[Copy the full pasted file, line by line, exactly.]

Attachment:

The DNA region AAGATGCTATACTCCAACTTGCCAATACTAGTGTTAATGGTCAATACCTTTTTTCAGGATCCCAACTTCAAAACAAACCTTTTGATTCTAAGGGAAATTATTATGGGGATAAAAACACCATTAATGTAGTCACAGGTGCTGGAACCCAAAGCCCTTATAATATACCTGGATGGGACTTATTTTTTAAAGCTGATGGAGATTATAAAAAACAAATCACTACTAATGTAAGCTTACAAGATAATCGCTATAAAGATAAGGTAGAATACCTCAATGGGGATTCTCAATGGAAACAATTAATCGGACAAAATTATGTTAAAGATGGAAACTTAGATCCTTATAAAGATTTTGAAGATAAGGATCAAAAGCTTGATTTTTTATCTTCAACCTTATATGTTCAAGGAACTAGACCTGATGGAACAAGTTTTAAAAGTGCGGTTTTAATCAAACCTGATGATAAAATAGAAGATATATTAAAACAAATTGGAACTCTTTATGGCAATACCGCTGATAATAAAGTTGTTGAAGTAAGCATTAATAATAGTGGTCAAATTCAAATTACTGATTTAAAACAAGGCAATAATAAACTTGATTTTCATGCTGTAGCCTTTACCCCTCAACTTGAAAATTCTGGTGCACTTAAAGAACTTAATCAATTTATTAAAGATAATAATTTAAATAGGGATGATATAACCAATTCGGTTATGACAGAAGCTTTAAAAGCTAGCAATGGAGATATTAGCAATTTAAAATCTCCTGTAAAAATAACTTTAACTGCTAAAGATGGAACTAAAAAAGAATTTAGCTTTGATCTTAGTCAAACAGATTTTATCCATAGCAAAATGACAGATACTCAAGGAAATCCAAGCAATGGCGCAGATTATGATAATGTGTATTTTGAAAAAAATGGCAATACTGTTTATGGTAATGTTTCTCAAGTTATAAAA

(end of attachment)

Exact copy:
The DNA region AAGATGCTATACTCCAACTTGCCAATACTAGTGTTAATGGTCAATACCTTTTTTCAGGATCCCAACTTCAAAACAAACCTTTTGATTCTAAGGGAAATTATTATGGGGATAAAAACACCATTAATGTAGTCACAGGTGCTGGAACCCAAAGCCCTTATAATATACCTGGATGGGACTTATTTTTTAAAGCTGATGGAGATTATAAAAAACAAATCACTACTAATGTAAGCTTACAAGATAATCGCTATAAAGATAAGGTAGAATACCTCAATGGGGATTCTCAATGGAAACAATTAATCGGACAAAATTATGTTAAAGATGGAAACTTAGATCCTTATAAAGATTTTGAAGATAAGGATCAAAAGCTTGATTTTTTATCTTCAACCTTATATGTTCAAGGAACTAGACCTGATGGAACAAGTTTTAAAAGTGCGGTTTTAATCAAACCTGATGATAAAATAGAAGATATATTAAAACAAATTGGAACTCTTTATGGCAATACCGCTGATAATAAAGTTGTTGAAGTAAGCATTAATAATAGTGGTCAAATTCAAATTACTGATTTAAAACAAGGCAATAATAAACTTGATTTTCATGCTGTAGCCTTTACCCCTCAACTTGAAAATTCTGGTGCACTTAAAGAACTTAATCAATTTATTAAAGATAATAATTTAAATAGGGATGATATAACCAATTCGGTTATGACAGAAGCTTTAAAAGCTAGCAATGGAGATATTAGCAATTTAAAATCTCCTGTAAAAATAACTTTAACTGCTAAAGATGGAACTAAAAAAGAATTTAGCTTTGATCTTAGTCAAACAGATTTTATCCATAGCAAAATGACAGATACTCAAGGAAATCCAAGCAATGGCGCAGATTATGATAATGTGTATTTTGAAAAAAATGGCAATACTGTTTATGGTAATGTTTCTCAAGTTATAAAA